Labour’s 1p tax rise proposal voted down in Scottish Parliament


Policy could have prevented some cuts to public services

SCOTTISH LABOUR’S proposal to increase the Scottish Rate of Income Tax (SRIT) has been voted down in a debate in the Scottish Parliament.

The policy, which would have used Scotland’s newly devolved ability to raise or lower up to 10p in the Westminster set income tax to set the SRIT at 11p across all tax bands, was voted down by SNP, Conservative, and Green MSPs. The proposal fell by 81 to 43 votes.

Labour leader Kezia Dugdale has claimed that her proposed tax change would have included adequate protections for lower earners, including a PS100 top-up for those earning under PS20,000 a year to offset the rise. The policy was supported by the Scottish Liberal Democrats.

The debate in the chamber covered the range of proposals announced in the December Scottish budget by the Scottish Government’s finance secretary John Swinney.

The Scottish Parliament does not yet have the powers to establish differential rates of income tax for wealthier and poorer tax bands. Swinney has claimed that the 1p rise will hit poorer workers hardest.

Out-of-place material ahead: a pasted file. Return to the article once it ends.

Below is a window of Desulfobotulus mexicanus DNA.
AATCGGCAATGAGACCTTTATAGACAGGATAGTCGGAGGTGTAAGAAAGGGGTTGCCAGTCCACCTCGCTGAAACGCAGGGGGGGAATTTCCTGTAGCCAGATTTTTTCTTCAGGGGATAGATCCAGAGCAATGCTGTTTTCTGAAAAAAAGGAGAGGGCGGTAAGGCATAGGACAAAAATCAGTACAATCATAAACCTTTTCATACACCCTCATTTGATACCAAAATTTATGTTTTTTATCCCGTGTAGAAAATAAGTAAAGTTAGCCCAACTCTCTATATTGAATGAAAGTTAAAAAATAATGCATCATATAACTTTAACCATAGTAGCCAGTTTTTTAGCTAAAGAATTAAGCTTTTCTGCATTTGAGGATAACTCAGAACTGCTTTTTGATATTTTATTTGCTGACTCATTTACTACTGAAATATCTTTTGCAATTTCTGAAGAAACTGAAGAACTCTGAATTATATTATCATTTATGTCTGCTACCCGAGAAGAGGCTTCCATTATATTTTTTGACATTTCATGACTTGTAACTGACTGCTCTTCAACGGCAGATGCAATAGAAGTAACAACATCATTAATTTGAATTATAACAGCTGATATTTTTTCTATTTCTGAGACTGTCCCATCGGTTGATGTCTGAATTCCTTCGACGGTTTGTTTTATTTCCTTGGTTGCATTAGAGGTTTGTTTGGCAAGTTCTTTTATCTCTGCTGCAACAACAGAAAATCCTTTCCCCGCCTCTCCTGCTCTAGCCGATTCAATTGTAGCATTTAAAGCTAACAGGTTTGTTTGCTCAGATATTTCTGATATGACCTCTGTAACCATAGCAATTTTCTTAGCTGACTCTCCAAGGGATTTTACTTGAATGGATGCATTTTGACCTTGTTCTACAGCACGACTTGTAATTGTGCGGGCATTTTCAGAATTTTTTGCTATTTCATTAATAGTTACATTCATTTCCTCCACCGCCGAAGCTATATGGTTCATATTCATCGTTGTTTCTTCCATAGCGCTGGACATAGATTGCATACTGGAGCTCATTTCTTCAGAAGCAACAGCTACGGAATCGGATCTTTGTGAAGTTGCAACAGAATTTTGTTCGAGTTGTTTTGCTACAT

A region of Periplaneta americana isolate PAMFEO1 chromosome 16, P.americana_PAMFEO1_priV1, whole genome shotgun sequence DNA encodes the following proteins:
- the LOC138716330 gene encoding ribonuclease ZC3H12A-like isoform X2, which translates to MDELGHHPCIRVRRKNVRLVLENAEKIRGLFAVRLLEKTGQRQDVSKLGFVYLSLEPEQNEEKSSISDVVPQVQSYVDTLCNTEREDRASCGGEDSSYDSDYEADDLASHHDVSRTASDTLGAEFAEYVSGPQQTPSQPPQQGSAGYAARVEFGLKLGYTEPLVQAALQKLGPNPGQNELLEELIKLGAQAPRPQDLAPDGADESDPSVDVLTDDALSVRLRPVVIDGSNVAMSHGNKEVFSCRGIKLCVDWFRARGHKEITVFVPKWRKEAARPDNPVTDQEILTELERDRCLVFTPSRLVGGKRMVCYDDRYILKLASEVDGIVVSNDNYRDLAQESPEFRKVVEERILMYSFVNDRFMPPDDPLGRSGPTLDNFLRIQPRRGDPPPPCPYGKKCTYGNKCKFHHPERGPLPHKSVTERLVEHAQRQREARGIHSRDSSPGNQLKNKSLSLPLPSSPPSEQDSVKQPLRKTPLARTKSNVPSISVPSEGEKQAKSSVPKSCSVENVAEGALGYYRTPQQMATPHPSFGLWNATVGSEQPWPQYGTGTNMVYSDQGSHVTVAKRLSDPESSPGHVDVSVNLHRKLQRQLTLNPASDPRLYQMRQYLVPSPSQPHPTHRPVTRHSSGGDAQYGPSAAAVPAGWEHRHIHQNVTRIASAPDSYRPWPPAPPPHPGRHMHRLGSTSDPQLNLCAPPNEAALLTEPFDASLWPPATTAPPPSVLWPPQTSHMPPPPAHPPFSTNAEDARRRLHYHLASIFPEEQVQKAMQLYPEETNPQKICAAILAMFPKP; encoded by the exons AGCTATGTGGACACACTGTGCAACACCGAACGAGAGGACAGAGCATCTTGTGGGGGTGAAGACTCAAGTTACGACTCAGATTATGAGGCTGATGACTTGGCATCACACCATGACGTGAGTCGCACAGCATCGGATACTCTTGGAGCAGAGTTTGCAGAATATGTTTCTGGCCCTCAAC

The vote followed heated exchanges between Labour MSP Jackie Baillie and Swinney over the likely impact of the tax rise.

Baillie said: “The budget cut to local government is hundreds of millions of pounds. That is austerity on stilts and it is John Swinney’s choice to do that.”

“Workers the length and breadth of the land will be hit by this tax rise.” John Swinney

The Labour spokeswoman for public services and tax creation also invited Swinney to consider the PS100 top-up.
Swinney said: “The proposals will hit those least able to pay. Workers the length and breadth of the land will be hit by this tax rise.”

The finance secretary dismissed the PS100 top-up, saying it was evidence that Labour understood the rise would hit the less well-off.

He said: “This is a recognition that this tax rise is damaging to the incomes of low paid workers. This proposal is not properly thought through.”

Analysis by the Common Weal think tank’s head of policy Ben Wray has found that the 1p rise proposal reduces the tax burden on the poorest earners and increases it on the highest earners, as well as slightly increase the amount of tax paid by some middle earners.
According to the analysis, if implemented the policy could have raised and estimated PS440m, covering much but not all of the PS650m worth of cuts to education and other services.

Those earning under PS10,600 – the UK personal allowance – do not pay income tax.

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Picture courtesy of Scottish Government